Given their age, location, and property value, the Smiths qualify for $222,400 in financing according to the MyHECM reverse mortgage calculator. The loan results look like this:
- The $50,000 remaining loan balance is paid off. The Smiths save $492 a month in mortgage payments
- They also receive a $615 monthly payment for life
- They are now ahead by $1,107 per month ($492 plus $615)
- Instead of lifetime payments, they might elect to get a $1,512 monthly check for ten years
That sounds like a sweet deal. But there are inherent drawbacks to the reverse mortgage model that need to be considered.
Reverse mortgages: Drawbacks
Reverse mortgages are not for everyone and here’s why.
FHA–backed reverse mortgages are simply unavailable for most homeowners. FHA–backed HECMs are only available to those aged 62 and above.
There are also costs to originate a reverse loan.
For example, the Smiths might pay $8,000 for the up–front mortgage insurance premium, a $4,000 origination fee, and $2,800 in closing costs.
That’s a total of $14,800 in up–front expenses. They also have a 0.5% ongoing mortgage insurance fee calculated monthly. Those are big fees to stomach for someone on a tight budget.
And, a reverse mortgage can be foreclosed. This may seem odd for a loan with no required payments for principal and interest, but other obligations continue. Borrowers must keep paying taxes, insurance, and HOA fees. Stop paying those, and a reverse mortgage can be foreclosed.
Perhaps most importantly, seen over the long run, reverse mortgage benefits may decline in value because of inflation.
Think of the $615 fixed monthly payment received by the Smiths. It will buy a lot less over time as inflation eats away at buying power.
Who qualifies for a reverse mortgage?
To participate in the FHA reverse mortgage program – by far the most popular – you need to be at least 62 and have plenty of real estate equity.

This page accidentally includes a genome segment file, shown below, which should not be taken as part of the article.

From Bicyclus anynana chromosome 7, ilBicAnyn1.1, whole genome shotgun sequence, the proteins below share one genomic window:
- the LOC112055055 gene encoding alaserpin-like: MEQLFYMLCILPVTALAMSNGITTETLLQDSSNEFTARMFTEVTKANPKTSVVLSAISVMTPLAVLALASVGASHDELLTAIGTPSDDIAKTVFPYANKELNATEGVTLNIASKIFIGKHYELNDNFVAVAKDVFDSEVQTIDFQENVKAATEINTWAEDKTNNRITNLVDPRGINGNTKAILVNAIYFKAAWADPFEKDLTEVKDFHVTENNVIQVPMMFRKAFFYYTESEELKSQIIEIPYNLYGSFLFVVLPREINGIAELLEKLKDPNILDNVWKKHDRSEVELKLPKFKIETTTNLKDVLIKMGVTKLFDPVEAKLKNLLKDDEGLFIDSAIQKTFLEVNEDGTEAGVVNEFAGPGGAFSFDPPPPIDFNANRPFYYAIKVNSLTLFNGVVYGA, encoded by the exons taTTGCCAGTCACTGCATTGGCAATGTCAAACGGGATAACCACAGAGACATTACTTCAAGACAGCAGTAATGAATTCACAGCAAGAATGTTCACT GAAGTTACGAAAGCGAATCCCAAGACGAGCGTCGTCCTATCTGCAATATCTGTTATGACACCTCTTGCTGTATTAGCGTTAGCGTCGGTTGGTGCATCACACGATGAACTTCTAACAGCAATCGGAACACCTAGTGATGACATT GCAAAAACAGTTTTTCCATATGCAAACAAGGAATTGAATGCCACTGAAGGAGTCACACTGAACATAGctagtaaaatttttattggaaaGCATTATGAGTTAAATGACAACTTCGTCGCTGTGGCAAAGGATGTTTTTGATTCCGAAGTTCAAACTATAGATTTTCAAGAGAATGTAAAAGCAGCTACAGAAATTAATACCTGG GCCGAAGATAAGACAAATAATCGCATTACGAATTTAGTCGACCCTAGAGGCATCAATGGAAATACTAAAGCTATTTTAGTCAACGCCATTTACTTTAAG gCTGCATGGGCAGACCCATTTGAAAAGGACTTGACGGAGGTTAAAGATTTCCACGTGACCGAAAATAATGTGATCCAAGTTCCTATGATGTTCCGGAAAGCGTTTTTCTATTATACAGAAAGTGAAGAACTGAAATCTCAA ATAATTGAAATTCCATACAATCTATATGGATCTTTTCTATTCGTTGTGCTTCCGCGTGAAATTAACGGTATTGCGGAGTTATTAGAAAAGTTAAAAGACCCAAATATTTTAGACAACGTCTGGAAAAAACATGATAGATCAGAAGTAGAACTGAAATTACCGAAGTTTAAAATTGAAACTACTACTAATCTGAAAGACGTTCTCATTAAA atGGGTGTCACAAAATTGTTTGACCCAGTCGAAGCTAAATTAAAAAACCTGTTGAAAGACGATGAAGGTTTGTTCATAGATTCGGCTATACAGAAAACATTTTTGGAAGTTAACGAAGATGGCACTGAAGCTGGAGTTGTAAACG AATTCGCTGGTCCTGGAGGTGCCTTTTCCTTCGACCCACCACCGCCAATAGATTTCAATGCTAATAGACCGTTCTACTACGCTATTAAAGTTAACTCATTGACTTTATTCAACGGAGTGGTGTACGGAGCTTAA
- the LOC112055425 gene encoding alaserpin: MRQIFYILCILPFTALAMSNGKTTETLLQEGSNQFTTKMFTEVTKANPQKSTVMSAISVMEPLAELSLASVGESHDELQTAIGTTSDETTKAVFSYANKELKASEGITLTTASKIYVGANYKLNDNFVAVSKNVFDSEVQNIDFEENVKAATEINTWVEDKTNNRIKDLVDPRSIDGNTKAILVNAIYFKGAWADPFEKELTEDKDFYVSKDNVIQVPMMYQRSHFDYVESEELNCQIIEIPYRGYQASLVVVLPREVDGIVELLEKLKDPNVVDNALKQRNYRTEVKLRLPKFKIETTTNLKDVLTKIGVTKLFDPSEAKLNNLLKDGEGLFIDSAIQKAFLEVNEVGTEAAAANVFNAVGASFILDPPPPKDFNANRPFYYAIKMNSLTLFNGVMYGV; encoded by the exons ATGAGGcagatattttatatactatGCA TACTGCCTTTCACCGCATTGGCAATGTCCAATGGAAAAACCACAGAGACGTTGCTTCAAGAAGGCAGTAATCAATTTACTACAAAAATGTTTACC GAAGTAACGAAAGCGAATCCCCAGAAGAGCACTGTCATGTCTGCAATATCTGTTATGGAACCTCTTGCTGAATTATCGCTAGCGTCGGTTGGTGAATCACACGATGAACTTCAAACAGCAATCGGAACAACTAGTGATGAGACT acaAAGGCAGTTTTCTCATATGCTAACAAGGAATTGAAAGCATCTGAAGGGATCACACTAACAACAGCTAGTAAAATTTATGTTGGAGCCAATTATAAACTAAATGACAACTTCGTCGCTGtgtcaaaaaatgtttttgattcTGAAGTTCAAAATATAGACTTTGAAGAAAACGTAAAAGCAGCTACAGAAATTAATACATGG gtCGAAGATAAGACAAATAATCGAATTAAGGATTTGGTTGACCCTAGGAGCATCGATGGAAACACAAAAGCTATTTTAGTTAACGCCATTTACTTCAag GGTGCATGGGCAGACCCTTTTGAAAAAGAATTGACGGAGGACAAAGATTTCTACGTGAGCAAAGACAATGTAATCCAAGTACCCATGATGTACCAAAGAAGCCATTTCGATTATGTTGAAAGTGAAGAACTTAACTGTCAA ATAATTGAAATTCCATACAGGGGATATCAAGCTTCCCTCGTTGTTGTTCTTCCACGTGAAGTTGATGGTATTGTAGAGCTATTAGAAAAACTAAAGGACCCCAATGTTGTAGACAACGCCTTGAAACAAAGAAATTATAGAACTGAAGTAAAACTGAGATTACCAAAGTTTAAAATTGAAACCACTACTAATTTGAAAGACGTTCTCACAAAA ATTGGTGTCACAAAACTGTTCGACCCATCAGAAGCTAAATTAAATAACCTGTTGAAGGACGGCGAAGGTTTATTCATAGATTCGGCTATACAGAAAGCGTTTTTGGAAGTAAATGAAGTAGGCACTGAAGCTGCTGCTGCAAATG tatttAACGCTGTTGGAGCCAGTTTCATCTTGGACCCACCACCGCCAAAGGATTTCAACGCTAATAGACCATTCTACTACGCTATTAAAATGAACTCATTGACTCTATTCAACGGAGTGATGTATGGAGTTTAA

The largest available FHA reverse mortgage at this time is $765,600 for a single–family home.
According to the Consumer Financial Protection Bureau, “your borrowing limit is called the ‘principal limit.’ It takes into account your age, the interest rate on your loan, and the value of your home.
“In general, loans with older borrowers, higher–priced homes, and lower interest rates will have higher principal limits than loans with younger borrowers, lower–priced homes, and higher interest rates.
“If you are married or co–borrowing with another person, the principal limit is based on the age of the youngest co–borrower or Eligible Non–Borrowing Spouse.”
How do you pay off a reverse mortgage?
A reverse mortgage is a form of debt that grows every month. So how do you pay it off?
First, a reverse mortgage only needs to be repaid when one of these things happens:
- The property is sold
- The borrower moves away
- Repayment is due because the borrower has passed away
What if the remaining loan balance is more than the value of the property?
An FHA–backed reverse is non–recourse financing. The debt is secured by the value of the home and nothing else. If the value of the property is not sufficient to repay the debt then the difference is paid by the FHA insurance program.